An estimated 25 million people in the United States call themselves ‘self employed.’
They might hold multiple jobs, run online businesses or other small shops, or function as independent contractors or ‘freelancers.’
The Promise and Peril of the Freelance Economy provides a comprehensive overview of how self-employment has changed in America, and reflects changes in our economy and society.
“Traditionally, self-employment has been countercyclical,” points out Frank Braconi, the chief economist in the New York City comptroller’s office. “When the economy went down—when wages and salaries went down—self-employment went up.” That was evidence that “people were being forced into self-employment as a response to losing their paid, salaried jobs.” But in New York City, at least, that has changed. “The increases in self-employment are not so countercyclical any more,” he says. They’re neutral—“which is indirect evidence that more of the self-employed today are self-employed through choice than was once the case.”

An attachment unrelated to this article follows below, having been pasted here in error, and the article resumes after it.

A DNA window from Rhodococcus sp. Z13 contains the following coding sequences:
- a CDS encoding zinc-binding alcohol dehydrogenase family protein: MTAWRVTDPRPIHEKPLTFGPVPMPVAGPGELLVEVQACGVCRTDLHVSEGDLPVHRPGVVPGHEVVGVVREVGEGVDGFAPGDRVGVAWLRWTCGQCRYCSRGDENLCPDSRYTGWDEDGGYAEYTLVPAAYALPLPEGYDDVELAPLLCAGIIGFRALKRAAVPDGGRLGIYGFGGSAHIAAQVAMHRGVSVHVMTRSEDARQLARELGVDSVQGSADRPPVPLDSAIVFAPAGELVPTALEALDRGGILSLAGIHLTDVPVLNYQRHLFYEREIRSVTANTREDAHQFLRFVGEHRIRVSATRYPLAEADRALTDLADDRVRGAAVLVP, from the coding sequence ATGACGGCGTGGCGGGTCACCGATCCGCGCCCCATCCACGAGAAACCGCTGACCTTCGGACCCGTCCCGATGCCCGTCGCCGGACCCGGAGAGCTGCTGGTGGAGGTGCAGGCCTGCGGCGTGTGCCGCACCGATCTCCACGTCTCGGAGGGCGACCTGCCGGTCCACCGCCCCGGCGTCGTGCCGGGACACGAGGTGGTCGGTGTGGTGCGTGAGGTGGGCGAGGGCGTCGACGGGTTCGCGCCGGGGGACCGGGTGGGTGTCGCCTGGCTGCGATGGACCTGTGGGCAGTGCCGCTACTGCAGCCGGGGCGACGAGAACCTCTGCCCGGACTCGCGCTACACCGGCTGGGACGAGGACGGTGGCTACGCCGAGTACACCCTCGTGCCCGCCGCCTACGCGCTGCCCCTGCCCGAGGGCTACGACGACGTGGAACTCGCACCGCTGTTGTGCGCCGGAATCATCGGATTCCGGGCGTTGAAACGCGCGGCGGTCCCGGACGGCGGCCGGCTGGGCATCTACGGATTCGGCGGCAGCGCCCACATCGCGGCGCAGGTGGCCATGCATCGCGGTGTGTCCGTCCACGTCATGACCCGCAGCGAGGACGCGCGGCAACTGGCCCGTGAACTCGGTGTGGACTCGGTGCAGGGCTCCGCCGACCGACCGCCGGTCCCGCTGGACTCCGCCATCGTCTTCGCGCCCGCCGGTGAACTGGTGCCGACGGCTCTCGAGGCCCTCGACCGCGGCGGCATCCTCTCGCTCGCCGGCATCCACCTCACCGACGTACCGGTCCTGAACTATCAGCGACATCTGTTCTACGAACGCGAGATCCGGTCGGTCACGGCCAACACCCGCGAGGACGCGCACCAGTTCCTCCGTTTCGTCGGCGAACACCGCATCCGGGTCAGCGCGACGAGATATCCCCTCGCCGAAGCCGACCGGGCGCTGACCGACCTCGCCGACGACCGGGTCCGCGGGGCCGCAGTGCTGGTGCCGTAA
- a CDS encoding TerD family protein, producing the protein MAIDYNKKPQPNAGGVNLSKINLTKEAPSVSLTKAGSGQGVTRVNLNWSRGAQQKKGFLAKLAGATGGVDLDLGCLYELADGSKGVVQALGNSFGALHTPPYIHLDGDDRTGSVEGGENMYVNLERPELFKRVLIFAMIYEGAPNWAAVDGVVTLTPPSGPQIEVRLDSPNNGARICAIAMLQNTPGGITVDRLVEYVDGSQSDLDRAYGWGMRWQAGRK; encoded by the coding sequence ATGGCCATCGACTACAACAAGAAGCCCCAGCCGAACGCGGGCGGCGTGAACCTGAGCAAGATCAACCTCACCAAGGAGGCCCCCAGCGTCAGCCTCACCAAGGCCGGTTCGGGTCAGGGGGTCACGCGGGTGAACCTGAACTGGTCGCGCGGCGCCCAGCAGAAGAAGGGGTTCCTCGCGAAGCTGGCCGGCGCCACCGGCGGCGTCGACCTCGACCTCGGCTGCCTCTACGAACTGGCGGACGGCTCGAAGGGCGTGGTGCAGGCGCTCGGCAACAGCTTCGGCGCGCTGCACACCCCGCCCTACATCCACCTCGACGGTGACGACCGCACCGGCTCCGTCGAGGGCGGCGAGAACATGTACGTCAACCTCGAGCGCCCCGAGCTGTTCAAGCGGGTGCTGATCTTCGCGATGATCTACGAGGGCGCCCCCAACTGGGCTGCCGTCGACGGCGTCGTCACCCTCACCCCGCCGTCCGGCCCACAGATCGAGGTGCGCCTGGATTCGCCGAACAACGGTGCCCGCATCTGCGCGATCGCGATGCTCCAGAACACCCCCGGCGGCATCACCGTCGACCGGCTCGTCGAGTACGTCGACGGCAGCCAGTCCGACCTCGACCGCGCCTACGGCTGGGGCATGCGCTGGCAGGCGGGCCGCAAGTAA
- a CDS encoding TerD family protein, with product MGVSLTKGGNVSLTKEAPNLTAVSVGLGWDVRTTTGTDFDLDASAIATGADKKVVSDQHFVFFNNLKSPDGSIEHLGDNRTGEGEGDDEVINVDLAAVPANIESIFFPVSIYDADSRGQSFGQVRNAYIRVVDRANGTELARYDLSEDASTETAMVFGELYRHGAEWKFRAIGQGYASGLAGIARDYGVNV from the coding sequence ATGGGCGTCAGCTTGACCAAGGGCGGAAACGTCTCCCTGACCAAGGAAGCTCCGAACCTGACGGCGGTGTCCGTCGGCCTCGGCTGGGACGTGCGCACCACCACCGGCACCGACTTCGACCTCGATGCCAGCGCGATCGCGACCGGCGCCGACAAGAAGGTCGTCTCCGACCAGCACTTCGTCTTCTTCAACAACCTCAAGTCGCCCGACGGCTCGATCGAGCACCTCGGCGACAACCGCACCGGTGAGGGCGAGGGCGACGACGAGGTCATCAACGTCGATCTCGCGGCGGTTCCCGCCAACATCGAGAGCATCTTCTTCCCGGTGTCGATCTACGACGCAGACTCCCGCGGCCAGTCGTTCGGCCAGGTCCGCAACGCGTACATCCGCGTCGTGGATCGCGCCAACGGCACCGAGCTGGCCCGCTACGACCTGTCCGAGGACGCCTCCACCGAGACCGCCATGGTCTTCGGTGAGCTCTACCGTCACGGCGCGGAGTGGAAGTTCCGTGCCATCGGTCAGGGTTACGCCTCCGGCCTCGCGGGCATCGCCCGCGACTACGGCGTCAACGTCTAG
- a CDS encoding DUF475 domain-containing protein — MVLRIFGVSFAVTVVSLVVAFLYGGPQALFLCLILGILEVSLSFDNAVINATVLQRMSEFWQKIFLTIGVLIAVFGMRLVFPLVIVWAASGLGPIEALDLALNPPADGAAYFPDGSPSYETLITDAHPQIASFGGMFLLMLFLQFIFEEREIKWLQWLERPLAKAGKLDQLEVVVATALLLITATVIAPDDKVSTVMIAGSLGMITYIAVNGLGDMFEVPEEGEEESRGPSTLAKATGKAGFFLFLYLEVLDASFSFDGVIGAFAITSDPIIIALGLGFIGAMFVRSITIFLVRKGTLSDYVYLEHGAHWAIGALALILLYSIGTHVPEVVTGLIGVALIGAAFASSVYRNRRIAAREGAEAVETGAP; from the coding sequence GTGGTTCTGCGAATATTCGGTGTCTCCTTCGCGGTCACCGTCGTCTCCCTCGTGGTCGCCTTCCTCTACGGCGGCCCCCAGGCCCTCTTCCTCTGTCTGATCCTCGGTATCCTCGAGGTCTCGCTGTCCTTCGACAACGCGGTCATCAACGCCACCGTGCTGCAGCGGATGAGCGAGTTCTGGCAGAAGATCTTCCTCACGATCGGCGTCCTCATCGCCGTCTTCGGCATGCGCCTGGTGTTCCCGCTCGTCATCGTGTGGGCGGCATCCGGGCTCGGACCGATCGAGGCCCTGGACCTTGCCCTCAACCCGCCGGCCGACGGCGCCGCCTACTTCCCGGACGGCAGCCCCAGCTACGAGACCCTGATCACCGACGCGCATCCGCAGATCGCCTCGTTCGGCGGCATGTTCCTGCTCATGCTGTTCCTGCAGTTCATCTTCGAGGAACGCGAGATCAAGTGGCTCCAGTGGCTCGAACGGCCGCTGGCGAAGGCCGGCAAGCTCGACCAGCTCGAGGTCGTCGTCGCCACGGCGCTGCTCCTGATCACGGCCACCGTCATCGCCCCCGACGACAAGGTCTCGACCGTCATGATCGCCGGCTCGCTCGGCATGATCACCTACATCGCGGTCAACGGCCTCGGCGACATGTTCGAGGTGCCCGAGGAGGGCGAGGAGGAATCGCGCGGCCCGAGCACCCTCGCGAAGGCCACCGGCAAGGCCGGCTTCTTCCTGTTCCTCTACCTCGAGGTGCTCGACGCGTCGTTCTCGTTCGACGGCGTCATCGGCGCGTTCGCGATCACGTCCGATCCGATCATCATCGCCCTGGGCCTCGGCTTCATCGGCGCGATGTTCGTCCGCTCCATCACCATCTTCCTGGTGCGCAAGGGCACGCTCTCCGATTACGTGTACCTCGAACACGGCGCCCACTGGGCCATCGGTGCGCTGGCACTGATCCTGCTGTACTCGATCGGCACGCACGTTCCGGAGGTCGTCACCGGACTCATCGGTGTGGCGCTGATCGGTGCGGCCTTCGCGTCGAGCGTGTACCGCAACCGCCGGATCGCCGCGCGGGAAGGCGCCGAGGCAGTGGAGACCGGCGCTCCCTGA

The article focuses mainly on three categories of self-employed:
Soloists – Not just creative arts professionals, but plumbers, electricians and physicians in solo practice
Microbusiness Owners: Traditional entrepreneurs who sell goods rather than their services
Permalancers: Independent Contractors who have loyal clients and long term contracts
A description of how entrepreneurs are coping with the high costs and difficulties in obtaining health insurance is especially interesting, especially the discussion of the increased interest in Health Savings Accounts (HSAs) to reduce their premiums. HSA’s are tax-free savings accounts that are tied to high-deductible insurance plans that Congress and President Bush created in 2003.
What’s the mix of Soloists, Microbusiness Owners and Permalancers in your community?